A Ball valve is a quarter-turn rotational motion valve that uses a ball-shaped disk to stop or start flow. If the valve is opened, the ball rotates to a point where the hole through the ball is in line with the valve body inlet and outlet. If the valve is closed, the ball is rotated so that the hole is perpendicular to the flow openings of the valve body and the flow is stopped.
Ball valves are basically available in three versions: full port, venturi port and reduced port. The full-port valve has an internal diameter equal to the inner diameter of the pipe. Venturi and reduced-port versions generally are one pipe size smaller than the line size.
Ball valves are manufactured in different body configurations and the most common are:
The valve ends are available as butt welding, socket welding, flanged, threaded and others.
Balls are usually made of several metallics, while the seats are from soft materials like Teflon®, Neoprene, and combinations of these materials. The use of soft-seat materials imparts excellent sealing ability. The disadvantage of soft-seat materials (elastomeric materials) is, that they are not can be used in high temperatures processes.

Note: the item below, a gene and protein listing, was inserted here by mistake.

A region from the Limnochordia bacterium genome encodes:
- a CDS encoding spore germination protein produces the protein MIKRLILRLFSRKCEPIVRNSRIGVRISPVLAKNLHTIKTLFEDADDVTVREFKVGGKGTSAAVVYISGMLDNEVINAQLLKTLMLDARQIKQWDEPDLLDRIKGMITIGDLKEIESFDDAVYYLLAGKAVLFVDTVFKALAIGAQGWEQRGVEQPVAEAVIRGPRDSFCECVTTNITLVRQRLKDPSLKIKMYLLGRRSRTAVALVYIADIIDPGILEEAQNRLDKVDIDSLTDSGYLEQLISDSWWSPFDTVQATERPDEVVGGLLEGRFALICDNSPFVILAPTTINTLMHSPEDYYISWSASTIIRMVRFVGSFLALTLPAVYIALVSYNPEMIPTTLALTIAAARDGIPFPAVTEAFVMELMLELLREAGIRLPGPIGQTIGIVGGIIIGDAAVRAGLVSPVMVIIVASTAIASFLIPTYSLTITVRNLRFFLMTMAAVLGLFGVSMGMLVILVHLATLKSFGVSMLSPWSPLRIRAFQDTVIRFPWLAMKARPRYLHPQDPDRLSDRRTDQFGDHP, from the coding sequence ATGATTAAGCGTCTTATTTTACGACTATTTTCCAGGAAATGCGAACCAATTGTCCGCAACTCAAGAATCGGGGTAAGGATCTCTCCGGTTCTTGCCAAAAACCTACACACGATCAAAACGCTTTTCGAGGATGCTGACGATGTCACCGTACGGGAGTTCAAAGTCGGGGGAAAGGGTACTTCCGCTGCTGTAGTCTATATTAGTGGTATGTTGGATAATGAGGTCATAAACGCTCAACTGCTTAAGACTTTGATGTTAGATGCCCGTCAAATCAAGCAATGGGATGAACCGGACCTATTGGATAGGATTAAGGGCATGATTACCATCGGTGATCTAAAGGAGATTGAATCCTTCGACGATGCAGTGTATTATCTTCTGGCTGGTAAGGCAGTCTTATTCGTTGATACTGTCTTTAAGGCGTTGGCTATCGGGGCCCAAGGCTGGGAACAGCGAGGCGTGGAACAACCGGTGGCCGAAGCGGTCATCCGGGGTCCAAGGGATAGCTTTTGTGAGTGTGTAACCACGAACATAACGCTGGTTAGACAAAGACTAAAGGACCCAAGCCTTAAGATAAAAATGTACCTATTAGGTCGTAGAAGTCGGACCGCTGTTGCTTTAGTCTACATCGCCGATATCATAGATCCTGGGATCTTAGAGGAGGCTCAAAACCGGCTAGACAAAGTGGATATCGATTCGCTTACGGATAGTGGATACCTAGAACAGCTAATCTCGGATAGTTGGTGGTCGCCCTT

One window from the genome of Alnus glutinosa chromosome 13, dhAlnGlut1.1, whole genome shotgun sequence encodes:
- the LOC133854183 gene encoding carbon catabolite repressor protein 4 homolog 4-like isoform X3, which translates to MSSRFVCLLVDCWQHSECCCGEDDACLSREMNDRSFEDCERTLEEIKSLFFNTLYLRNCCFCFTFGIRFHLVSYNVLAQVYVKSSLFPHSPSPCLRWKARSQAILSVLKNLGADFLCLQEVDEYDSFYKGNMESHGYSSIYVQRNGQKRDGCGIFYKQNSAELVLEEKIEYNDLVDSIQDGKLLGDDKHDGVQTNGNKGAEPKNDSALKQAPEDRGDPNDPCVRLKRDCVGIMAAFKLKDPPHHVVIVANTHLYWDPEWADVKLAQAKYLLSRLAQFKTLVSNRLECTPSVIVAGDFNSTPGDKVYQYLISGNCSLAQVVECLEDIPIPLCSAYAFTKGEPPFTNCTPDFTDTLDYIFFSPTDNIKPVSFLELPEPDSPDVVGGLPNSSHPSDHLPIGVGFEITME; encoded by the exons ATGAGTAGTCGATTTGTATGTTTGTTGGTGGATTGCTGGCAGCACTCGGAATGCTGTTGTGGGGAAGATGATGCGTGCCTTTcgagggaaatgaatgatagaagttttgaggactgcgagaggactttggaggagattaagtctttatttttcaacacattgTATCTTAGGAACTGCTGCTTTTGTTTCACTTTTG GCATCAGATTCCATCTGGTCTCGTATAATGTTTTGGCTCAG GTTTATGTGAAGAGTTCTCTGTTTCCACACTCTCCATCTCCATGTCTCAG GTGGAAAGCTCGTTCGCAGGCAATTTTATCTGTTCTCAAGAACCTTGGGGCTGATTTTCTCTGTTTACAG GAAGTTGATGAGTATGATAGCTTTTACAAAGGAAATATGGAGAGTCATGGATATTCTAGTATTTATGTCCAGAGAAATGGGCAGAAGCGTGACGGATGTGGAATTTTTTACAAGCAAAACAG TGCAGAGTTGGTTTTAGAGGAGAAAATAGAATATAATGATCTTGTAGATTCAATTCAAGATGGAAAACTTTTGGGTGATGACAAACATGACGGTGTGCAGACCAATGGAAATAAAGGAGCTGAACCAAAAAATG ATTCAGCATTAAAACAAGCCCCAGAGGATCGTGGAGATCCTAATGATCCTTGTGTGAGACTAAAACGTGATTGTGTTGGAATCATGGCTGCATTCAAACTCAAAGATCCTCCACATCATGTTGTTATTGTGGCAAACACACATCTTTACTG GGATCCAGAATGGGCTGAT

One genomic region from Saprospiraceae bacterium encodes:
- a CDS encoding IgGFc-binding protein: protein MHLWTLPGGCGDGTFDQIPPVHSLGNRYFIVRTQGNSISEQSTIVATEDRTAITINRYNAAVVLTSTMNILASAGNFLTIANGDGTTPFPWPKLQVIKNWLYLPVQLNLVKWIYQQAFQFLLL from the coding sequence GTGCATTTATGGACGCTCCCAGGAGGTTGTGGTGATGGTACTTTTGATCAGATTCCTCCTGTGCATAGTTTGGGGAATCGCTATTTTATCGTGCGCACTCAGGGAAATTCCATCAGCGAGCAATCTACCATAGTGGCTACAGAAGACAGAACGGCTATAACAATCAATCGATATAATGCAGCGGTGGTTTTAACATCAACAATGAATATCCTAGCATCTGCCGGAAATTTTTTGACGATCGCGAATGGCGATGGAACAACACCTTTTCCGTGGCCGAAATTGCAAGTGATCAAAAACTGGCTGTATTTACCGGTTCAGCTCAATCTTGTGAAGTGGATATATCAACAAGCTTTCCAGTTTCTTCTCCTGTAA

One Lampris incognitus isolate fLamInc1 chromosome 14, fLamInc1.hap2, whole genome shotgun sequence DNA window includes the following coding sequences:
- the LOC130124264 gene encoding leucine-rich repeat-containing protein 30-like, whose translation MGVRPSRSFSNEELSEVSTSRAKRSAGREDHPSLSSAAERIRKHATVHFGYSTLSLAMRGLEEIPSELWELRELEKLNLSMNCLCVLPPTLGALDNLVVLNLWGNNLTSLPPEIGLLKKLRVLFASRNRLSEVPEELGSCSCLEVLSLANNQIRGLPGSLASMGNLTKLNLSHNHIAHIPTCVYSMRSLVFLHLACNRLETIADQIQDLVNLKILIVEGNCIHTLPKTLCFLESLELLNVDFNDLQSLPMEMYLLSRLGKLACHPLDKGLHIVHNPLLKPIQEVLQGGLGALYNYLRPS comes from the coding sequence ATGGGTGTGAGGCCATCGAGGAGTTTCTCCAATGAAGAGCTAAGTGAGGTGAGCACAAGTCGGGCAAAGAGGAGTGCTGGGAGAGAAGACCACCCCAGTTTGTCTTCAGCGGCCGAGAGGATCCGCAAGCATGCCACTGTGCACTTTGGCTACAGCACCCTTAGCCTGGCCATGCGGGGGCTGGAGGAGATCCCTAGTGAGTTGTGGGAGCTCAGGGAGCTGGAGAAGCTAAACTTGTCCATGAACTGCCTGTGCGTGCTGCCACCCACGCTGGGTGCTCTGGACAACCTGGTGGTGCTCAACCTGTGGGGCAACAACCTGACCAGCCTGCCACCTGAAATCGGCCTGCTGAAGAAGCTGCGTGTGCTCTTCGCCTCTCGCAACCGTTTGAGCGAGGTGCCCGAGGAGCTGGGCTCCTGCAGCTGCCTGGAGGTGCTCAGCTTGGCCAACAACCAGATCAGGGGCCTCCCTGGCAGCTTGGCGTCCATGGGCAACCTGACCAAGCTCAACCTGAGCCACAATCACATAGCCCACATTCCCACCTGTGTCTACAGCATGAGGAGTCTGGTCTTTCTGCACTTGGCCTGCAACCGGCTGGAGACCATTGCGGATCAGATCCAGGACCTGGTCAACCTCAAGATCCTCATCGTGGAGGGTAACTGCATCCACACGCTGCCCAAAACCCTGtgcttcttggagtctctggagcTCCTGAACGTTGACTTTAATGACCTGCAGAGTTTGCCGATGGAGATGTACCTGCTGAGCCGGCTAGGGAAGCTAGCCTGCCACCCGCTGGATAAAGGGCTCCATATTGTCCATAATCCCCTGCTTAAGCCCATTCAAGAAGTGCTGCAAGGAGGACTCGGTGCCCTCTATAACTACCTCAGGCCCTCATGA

For example, fluorinated polymer seats can be used for service temperatures from −200° (and larger) to 230°C and higher, while graphite seats may be used for temperatures from ?° to 500°C and higher.
The stem in a Ball valve is not attached to the ball. Usually it has a rectangular portion at the ball, and that fits into a slot cut into the ball. The enlargement permits rotation of the ball as the valve is opened or closed.
The Bonnet of a Ball valve is fastens to the body, which holds the stem assembly and ball in place. Adjustment of the Bonnet permits compression of the packing, which supplies the stem seal. Packing material for Ball valve stems is usually Teflon® or Teflon-filled or O-rings instead of packing.
The following are some typical applications of Ball valves: